The debate surrounding Tina Fey’s “sheet caking” comedy bit demonstrates some problematic directions that discourse may be trending.
The discussions we are having as we grapple with the proper response to increasingly visible white supremacy, which many believe is condoned by the President, are critically important. As someone who writes and teaches First Amendment and free speech culture, I think our discourse on these topics is breaking down. I am glad that cities and universities are removing statutes honoring Confederate soldiers. Every one of those relics, which are rightly perceived by many as honoring slavery, should come down (although not by vandalism, but by local, democratic decision-making). I am also glad to see citizens contending with our racist history and how that history has affected our current cultural, political, and socioeconomic climate. However, the reaction to Tina Fey’s bit evinces the tactics of perverting our First Amendment paradigm and negating someone’s views based on her identity. Both methods are bad for discourse.
Continue reading “Tina Fey’s “Sheet Caking” Bit, and Why Discourse is Breaking”
The deadly events in Charlottesville, where a white supremacist killed Heather Heyer and injured several others after a Unite the Right rally, have created a free speech reckoning for many, myself included. After much thought, I have landed on the following ideas as ways forward.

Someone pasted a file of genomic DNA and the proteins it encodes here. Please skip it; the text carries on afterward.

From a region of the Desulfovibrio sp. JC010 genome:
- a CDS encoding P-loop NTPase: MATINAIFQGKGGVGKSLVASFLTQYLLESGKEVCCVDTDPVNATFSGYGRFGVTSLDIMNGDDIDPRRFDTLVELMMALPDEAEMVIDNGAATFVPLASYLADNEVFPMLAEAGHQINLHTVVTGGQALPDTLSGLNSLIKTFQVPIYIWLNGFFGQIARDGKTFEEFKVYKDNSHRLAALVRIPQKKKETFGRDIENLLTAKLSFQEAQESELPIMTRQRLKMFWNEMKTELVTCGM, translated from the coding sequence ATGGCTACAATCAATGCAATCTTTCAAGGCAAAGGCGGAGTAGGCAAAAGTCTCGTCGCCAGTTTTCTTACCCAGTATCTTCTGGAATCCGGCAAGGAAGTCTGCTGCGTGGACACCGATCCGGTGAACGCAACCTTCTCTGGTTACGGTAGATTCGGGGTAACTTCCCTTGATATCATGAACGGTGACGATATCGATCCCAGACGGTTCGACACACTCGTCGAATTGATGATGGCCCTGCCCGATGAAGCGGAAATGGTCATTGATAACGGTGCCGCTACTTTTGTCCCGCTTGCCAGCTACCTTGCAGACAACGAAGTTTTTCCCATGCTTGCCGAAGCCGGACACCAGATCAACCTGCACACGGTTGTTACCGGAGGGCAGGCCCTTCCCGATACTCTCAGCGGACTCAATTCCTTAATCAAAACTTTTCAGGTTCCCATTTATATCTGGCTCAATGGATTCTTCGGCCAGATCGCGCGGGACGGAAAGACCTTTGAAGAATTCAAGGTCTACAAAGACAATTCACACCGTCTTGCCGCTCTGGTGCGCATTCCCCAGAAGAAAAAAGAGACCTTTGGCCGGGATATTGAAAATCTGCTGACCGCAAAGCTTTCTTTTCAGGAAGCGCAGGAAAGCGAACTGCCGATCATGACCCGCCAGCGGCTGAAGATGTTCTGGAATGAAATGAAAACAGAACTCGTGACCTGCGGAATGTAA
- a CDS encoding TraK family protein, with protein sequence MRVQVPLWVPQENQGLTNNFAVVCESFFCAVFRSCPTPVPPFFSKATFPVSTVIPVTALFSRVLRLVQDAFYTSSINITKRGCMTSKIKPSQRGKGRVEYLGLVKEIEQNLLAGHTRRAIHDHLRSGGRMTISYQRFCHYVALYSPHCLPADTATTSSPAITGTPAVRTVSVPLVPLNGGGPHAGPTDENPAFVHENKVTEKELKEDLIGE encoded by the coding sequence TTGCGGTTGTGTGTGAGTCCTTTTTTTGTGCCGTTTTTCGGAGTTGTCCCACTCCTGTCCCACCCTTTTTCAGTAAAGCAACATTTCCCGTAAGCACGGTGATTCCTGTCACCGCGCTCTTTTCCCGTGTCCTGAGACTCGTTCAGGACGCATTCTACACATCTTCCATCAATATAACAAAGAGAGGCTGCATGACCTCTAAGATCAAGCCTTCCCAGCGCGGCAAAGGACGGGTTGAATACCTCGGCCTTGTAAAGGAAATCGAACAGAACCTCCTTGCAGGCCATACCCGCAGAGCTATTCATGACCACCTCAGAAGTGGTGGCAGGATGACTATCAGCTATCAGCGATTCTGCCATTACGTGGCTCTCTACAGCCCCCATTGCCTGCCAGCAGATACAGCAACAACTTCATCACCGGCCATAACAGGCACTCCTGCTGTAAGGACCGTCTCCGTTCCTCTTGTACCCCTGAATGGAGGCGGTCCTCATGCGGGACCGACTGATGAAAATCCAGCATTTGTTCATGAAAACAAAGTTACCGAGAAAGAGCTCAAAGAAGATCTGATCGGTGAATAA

Let’s not abandon viewpoint neutrality. In an age where our President seeks to uncover the identifies of those who visit a website that coordinates protests against him, our First Amendment protections are more important than ever. Indeed, in these dark times, our uniquely robust free speech protections are one of the few things that make me proud to be an American.
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A Google employee was fired on Monday for internally circulating a memo about how differences between men and women contribute to gender disparities at the tech company. The ten-page memo contained fairly insulting gender stereotypes, such as women are less adept at handling stress, and men are more willing to dedicate long hours to their work in order to achieve higher status. However, the memo was more measured than I expected from the reporting and outcry. Its author, James Damore, acknowledged the effects of sexism and the need for workplace diversity, but spoke out against the extent and unfairness of Google’s inclusion efforts and subconscious bias training. He condemned “using stereotypes” (perhaps in individual application), but examined average traits distributed in the population. The memo, although not convincing or well-executed, was, at the very least, correct about one thing: A culture of shaming certain views, even moderate views, does exist in many important institutions. Google’s dramatic step of firing Damore went beyond that shaming.
Google’s heavy-handed punishment, in the name of inclusion, actually undermines a critical purpose of gender and racial inclusion efforts. One of the benefits of diversity — a benefit I have seen first-hand in the classroom — is that diversity exposes others to different viewpoints, backgrounds, and perspectives. Google has instead impressed upon its employees that everyone must have, or must appear to have, hegemonic views about nature versus nurture in the gender debate and must advance the same explanation for gender imbalances in a tech company. There are better ways to reconcile inclusion efforts with true viewpoint diversity; the two concepts needn’t be at odds. Below, I will detail some possible approaches.
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